“She saw a dust-bearing bee sink into the sanctum of a bloom; the thousand sister calyxes arch to meet the love embrace and the ecstatic shiver of the tree from root to thinnest branch … So this was a marriage!” (Hurston).
Janie’s feminine feelings are awakened as she mediates under the pear tree and defines her idea of a perfect man-woman relationship. This imagery becomes reflective of Hurston’s notion of reciprocal love. In fact, this idea would become a conditioning desire for Janie in her quest for true love.
“Janie saw her life like a great tree in leaf with the things suffered, things enjoyed, and things done and undone. Dawn and doom was in the branches … Oh to be a pear tree-any tree in bloom!” (Hurston)
Janie’s first attempt on her quest for perfect love suffers a setback as she cherished her first physical intimacy with Johnny Taylor. Nanny, who was protective to her granddaughter objects to her relationship and keeps her confined at home. The lady plots to marry Janie a respectable old farmer, lest she should suffer the fate of her mother Leafy. Nanny has found her satisfaction as she is able to marry off her granddaughter to Logan Killicks, an unattractive old farmer, whose is an owner of sixty-acres of potato farm. She submits to the will of her grandmother, who is determined that love will follows after marriage, once the material security has been ensured. However, Janie’s dreams are jolted when she finds that Logan does not love her back and she was treated like a servant of the house, running about the domestic chores. For the first time in her life, Janie becomes doubtful of her concept of love and she is thrown into a dilemma. The barrenness and unfulfillment of her emotional life becomes reflected in the loneliness of the Logan household.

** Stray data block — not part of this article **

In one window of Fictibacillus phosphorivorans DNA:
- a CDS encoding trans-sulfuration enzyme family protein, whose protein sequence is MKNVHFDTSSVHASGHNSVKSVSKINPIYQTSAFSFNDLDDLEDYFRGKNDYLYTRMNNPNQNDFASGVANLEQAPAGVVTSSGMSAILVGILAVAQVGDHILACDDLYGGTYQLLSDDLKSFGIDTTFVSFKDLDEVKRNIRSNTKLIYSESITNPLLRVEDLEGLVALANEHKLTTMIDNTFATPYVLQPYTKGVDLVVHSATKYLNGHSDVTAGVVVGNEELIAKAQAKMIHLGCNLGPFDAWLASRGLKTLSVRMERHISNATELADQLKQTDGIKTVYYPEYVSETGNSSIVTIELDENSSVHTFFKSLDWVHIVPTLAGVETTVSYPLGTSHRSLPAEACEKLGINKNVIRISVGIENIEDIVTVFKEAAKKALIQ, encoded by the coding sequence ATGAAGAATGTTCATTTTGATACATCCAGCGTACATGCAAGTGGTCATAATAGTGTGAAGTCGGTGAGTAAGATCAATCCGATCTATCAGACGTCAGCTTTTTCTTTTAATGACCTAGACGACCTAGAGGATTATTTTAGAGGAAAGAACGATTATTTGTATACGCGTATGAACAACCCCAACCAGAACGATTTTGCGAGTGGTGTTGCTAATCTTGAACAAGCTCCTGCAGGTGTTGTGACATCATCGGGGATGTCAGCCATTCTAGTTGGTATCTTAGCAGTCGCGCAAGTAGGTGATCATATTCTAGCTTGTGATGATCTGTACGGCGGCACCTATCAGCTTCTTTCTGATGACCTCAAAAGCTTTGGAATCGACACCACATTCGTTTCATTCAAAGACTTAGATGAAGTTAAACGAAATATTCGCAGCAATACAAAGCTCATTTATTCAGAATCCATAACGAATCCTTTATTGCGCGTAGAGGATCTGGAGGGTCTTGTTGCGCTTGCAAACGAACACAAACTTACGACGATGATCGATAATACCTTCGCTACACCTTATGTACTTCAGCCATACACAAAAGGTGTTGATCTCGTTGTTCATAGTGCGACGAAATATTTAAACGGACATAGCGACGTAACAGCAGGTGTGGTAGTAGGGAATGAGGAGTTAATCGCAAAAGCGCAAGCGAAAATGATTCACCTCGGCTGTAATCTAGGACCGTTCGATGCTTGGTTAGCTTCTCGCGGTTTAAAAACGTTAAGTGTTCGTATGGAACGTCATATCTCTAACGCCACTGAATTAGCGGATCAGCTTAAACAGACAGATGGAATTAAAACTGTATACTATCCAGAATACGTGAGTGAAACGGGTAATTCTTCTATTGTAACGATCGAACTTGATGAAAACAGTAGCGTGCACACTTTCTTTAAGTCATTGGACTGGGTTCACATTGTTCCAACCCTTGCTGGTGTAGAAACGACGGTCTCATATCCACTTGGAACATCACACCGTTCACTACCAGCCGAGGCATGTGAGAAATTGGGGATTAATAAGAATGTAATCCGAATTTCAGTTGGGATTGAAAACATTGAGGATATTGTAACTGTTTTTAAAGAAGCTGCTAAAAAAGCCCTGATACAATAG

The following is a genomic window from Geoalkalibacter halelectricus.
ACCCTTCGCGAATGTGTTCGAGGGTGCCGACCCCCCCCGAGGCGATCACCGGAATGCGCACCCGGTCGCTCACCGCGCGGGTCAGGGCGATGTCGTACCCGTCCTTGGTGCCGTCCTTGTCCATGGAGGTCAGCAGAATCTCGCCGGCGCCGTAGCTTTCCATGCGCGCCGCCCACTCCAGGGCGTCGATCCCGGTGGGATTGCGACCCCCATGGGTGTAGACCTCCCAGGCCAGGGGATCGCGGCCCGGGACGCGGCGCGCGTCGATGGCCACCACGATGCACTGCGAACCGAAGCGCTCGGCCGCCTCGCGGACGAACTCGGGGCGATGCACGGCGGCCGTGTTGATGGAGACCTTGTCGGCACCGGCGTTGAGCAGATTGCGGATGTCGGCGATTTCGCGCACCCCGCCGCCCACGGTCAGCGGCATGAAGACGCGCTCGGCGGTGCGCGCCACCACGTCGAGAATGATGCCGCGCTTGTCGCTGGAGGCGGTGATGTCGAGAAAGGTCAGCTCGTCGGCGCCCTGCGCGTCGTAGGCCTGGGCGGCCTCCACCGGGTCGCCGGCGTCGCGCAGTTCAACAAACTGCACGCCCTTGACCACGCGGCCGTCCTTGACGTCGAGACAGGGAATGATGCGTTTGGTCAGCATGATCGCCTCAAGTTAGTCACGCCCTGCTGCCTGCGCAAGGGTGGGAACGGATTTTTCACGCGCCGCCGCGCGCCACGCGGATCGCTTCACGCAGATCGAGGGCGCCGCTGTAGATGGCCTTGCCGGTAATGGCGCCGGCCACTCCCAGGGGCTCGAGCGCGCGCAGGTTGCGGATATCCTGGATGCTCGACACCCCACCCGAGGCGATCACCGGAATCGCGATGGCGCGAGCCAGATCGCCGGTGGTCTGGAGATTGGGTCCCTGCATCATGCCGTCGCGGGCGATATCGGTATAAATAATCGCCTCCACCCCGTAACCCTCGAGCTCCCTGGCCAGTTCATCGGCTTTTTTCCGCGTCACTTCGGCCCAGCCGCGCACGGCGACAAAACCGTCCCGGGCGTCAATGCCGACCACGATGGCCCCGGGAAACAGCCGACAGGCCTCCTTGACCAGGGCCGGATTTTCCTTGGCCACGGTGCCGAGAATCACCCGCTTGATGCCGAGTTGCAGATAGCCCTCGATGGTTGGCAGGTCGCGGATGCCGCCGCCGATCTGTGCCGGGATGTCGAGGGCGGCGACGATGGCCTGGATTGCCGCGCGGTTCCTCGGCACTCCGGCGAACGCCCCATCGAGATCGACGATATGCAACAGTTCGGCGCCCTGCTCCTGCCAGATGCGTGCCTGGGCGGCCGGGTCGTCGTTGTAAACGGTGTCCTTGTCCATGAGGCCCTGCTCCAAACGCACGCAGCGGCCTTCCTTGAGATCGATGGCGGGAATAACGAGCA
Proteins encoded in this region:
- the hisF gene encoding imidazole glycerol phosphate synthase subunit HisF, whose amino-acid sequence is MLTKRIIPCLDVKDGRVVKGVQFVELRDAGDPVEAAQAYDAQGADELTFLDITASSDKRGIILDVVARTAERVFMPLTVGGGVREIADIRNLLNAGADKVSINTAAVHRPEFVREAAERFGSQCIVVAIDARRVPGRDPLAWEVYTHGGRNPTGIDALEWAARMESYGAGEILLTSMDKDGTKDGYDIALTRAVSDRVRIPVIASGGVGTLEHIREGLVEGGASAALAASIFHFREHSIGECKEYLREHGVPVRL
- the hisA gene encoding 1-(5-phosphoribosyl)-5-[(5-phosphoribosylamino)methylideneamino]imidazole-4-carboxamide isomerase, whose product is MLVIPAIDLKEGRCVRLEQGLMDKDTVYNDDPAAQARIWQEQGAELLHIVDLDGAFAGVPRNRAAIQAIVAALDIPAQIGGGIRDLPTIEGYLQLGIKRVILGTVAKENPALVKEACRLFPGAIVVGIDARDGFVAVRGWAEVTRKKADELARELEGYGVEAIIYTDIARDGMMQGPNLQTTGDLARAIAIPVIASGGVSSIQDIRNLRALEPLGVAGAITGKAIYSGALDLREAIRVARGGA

“a lonesome place like a stump in the middle of the woods where nobody had ever been. The house was absent of flavor, too” (Hurston).